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Skansin (Lighthouse) is located on a hill beside the port of Tórshavn. The fort was built in 1580 by Magnus Heinason to protect against pirate raids of the town, after he himself was nearly caught up in one such raid. The fort was expanded considerably in 1780 and went through a series of rebuilds for many years afterwards. During the Second World War the fort served Britain as a military base. Two 5.5 inch guns date from the British occupation, standing along with many older Danish cannons.
Tórshavn’s old town, consisting of Reyn and Undir Ryggi, is home to two dozen or so small, black-tarred wooden houses with white-framed windows and grass roofs. People still call these 14th century houses their homes today. Stroll along charming narrow winding lanes and passageways and experience a wonderful mixture of old and new.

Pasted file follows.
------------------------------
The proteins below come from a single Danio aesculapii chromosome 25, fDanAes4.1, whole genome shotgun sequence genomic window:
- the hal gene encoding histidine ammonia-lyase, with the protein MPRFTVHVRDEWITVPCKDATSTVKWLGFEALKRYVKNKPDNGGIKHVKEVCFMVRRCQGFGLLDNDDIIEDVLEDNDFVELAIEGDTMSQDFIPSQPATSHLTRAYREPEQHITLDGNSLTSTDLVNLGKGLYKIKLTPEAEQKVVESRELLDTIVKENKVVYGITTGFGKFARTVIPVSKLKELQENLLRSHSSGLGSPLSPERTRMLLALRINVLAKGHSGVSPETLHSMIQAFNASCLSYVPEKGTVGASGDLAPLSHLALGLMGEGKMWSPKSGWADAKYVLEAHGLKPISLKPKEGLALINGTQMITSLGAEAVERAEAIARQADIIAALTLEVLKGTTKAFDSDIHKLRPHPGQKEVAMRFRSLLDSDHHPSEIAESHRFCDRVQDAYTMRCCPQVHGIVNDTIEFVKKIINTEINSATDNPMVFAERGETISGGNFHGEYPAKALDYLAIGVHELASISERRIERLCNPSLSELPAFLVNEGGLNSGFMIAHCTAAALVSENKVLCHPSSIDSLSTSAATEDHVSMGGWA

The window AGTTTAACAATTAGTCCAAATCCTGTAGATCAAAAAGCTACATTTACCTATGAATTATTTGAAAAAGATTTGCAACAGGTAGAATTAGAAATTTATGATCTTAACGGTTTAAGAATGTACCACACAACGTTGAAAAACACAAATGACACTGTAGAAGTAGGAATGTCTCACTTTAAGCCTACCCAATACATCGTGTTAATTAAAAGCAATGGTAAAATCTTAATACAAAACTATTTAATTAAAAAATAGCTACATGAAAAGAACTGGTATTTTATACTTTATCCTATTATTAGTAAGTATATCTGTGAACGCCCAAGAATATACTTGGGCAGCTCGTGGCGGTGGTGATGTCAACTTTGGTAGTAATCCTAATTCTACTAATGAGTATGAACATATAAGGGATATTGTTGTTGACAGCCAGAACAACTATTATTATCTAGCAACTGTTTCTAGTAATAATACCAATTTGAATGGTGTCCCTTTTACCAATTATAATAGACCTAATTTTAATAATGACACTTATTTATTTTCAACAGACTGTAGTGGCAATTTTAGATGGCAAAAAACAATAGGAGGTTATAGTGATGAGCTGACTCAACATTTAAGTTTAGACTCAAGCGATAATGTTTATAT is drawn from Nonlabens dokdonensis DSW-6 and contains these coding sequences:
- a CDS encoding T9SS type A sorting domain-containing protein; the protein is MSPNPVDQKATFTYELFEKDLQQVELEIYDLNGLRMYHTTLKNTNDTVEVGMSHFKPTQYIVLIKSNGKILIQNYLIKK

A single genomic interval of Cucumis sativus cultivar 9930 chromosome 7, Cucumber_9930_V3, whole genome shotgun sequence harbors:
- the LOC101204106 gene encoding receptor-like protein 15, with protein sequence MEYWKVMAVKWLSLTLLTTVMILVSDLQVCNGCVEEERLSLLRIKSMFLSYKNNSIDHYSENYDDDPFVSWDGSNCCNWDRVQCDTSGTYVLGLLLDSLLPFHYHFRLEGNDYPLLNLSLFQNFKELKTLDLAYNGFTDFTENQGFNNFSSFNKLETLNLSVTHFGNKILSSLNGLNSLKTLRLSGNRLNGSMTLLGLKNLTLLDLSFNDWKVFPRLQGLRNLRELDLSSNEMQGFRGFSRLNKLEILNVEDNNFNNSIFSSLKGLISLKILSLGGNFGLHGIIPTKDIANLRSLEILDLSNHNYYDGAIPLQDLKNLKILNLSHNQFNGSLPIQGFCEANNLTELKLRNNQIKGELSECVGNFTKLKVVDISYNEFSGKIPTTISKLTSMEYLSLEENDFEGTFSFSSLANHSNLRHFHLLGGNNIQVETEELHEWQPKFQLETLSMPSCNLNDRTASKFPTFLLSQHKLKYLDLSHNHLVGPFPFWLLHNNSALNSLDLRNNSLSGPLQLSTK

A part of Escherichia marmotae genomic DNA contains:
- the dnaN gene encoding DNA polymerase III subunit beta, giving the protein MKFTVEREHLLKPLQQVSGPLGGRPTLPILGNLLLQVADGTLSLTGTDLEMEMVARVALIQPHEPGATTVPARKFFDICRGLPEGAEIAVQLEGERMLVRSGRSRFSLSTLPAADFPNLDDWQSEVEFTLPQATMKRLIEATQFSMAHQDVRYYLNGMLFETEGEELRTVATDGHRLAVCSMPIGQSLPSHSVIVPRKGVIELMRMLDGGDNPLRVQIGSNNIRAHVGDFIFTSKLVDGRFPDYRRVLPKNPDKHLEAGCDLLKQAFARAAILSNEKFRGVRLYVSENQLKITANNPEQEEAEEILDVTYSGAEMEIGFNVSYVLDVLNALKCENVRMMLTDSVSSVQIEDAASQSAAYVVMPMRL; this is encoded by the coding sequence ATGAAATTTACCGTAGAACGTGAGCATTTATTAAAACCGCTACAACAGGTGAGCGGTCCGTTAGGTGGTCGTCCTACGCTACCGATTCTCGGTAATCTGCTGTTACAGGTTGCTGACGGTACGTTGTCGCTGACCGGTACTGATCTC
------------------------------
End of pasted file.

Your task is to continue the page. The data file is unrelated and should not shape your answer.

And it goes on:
Tinganes is the historical core of the country’s capital. Dividing two harbours, this flat rocky outcrop is dominated by delightfully muddled turf-roofed structures that, quite unassumingly, are home to the Faroese Home Rule government (Føroya Landssýri).
Tinganes is said to be one of the oldest, if not the oldest, parliamentary meeting places in the world, along with Tynwald Hill in the Isle of Man and Þingvellir in Iceland. It was here, in around year 900, that the Viking parliament first began meeting every summer to discuss matters of national importance.
No armed security guards here, visitors are free to wander at will – who knows, you might even catch the Prime Minister on his way to lunch! Guides can explain the history of each structure, but random strolling is enough for most visitors.